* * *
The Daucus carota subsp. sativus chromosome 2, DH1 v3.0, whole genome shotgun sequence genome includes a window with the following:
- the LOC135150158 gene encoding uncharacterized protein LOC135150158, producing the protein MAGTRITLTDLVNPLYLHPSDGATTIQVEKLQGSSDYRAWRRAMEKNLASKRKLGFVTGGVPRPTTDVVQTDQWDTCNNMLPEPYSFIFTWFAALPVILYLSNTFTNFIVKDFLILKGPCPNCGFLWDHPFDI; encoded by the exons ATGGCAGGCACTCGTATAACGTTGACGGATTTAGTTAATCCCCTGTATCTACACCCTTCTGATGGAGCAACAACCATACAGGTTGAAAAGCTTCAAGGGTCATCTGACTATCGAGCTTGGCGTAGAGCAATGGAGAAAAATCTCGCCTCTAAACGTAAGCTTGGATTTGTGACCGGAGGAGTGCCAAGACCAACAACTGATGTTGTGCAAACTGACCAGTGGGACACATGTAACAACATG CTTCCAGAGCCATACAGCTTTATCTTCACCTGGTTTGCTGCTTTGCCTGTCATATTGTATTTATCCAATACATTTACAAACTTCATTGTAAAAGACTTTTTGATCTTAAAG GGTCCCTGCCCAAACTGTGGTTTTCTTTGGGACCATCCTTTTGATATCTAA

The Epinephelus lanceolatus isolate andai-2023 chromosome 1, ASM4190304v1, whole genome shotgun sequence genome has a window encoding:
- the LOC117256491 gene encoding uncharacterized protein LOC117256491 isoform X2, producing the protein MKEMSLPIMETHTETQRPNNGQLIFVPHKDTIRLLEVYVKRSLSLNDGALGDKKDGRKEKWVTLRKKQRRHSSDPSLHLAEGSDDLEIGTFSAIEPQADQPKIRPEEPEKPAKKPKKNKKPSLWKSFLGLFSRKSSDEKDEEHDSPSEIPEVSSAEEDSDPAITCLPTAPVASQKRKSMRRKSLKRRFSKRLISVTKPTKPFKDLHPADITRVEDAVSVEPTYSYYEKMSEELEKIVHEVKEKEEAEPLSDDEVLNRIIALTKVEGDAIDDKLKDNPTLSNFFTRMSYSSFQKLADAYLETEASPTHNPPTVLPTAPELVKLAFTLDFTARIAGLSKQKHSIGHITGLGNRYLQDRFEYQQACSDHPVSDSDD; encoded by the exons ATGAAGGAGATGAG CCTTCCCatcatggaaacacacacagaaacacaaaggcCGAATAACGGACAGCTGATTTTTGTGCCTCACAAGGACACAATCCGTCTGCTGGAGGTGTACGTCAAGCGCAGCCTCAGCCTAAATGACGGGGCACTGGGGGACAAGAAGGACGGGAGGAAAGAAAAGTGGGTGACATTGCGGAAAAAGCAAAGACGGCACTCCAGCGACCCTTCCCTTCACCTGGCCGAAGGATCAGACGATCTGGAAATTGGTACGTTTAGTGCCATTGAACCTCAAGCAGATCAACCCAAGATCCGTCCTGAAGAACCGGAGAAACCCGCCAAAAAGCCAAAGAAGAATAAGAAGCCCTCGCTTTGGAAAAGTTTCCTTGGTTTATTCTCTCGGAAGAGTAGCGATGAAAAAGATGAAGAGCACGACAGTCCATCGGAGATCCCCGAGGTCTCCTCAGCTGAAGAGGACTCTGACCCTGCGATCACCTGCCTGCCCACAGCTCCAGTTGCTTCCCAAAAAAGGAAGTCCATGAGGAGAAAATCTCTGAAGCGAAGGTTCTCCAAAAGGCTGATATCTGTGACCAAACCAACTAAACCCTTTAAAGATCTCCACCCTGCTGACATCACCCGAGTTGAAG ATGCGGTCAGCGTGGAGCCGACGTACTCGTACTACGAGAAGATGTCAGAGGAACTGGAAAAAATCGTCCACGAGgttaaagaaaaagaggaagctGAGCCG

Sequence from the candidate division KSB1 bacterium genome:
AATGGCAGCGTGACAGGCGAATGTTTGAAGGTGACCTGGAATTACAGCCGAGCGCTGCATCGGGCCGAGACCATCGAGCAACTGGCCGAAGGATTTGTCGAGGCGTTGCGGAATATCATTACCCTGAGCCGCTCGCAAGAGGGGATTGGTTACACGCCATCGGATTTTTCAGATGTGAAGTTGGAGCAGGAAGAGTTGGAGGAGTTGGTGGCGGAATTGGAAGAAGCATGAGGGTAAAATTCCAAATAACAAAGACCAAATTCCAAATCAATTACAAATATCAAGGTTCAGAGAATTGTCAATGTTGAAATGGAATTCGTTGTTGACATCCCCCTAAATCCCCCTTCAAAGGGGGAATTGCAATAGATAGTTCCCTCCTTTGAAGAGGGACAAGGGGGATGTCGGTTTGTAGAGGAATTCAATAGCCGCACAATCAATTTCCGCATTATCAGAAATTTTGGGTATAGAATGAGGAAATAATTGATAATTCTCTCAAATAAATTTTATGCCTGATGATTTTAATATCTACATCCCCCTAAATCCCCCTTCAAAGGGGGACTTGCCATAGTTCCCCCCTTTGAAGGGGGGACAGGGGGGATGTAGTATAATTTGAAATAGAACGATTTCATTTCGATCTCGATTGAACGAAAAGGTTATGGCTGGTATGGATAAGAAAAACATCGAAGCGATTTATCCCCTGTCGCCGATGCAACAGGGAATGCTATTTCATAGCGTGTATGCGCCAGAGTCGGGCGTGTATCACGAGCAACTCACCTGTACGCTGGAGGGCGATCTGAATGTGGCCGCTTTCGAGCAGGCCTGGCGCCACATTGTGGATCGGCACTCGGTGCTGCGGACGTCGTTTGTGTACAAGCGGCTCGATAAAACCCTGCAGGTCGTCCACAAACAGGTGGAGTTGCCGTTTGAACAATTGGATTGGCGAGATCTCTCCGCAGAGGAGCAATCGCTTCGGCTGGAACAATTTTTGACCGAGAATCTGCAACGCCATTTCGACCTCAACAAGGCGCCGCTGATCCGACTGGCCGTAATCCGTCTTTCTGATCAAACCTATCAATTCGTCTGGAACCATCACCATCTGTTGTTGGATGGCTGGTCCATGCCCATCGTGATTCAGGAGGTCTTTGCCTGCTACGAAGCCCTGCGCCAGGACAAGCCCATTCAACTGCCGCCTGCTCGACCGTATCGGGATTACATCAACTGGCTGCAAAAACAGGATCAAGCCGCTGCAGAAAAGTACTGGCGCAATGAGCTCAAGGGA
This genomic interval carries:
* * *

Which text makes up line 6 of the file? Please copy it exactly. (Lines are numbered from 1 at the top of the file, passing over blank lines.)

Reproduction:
AATGGCAGCGTGACAGGCGAATGTTTGAAGGTGACCTGGAATTACAGCCGAGCGCTGCATCGGGCCGAGACCATCGAGCAACTGGCCGAAGGATTTGTCGAGGCGTTGCGGAATATCATTACCCTGAGCCGCTCGCAAGAGGGGATTGGTTACACGCCATCGGATTTTTCAGATGTGAAGTTGGAGCAGGAAGAGTTGGAGGAGTTGGTGGCGGAATTGGAAGAAGCATGAGGGTAAAATTCCAAATAACAAAGACCAAATTCCAAATCAATTACAAATATCAAGGTTCAGAGAATTGTCAATGTTGAAATGGAATTCGTTGTTGACATCCCCCTAAATCCCCCTTCAAAGGGGGAATTGCAATAGATAGTTCCCTCCTTTGAAGAGGGACAAGGGGGATGTCGGTTTGTAGAGGAATTCAATAGCCGCACAATCAATTTCCGCATTATCAGAAATTTTGGGTATAGAATGAGGAAATAATTGATAATTCTCTCAAATAAATTTTATGCCTGATGATTTTAATATCTACATCCCCCTAAATCCCCCTTCAAAGGGGGACTTGCCATAGTTCCCCCCTTTGAAGGGGGGACAGGGGGGATGTAGTATAATTTGAAATAGAACGATTTCATTTCGATCTCGATTGAACGAAAAGGTTATGGCTGGTATGGATAAGAAAAACATCGAAGCGATTTATCCCCTGTCGCCGATGCAACAGGGAATGCTATTTCATAGCGTGTATGCGCCAGAGTCGGGCGTGTATCACGAGCAACTCACCTGTACGCTGGAGGGCGATCTGAATGTGGCCGCTTTCGAGCAGGCCTGGCGCCACATTGTGGATCGGCACTCGGTGCTGCGGACGTCGTTTGTGTACAAGCGGCTCGATAAAACCCTGCAGGTCGTCCACAAACAGGTGGAGTTGCCGTTTGAACAATTGGATTGGCGAGATCTCTCCGCAGAGGAGCAATCGCTTCGGCTGGAACAATTTTTGACCGAGAATCTGCAACGCCATTTCGACCTCAACAAGGCGCCGCTGATCCGACTGGCCGTAATCCGTCTTTCTGATCAAACCTATCAATTCGTCTGGAACCATCACCATCTGTTGTTGGATGGCTGGTCCATGCCCATCGTGATTCAGGAGGTCTTTGCCTGCTACGAAGCCCTGCGCCAGGACAAGCCCATTCAACTGCCGCCTGCTCGACCGTATCGGGATTACATCAACTGGCTGCAAAAACAGGATCAAGCCGCTGCAGAAAAGTACTGGCGCAATGAGCTCAAGGGA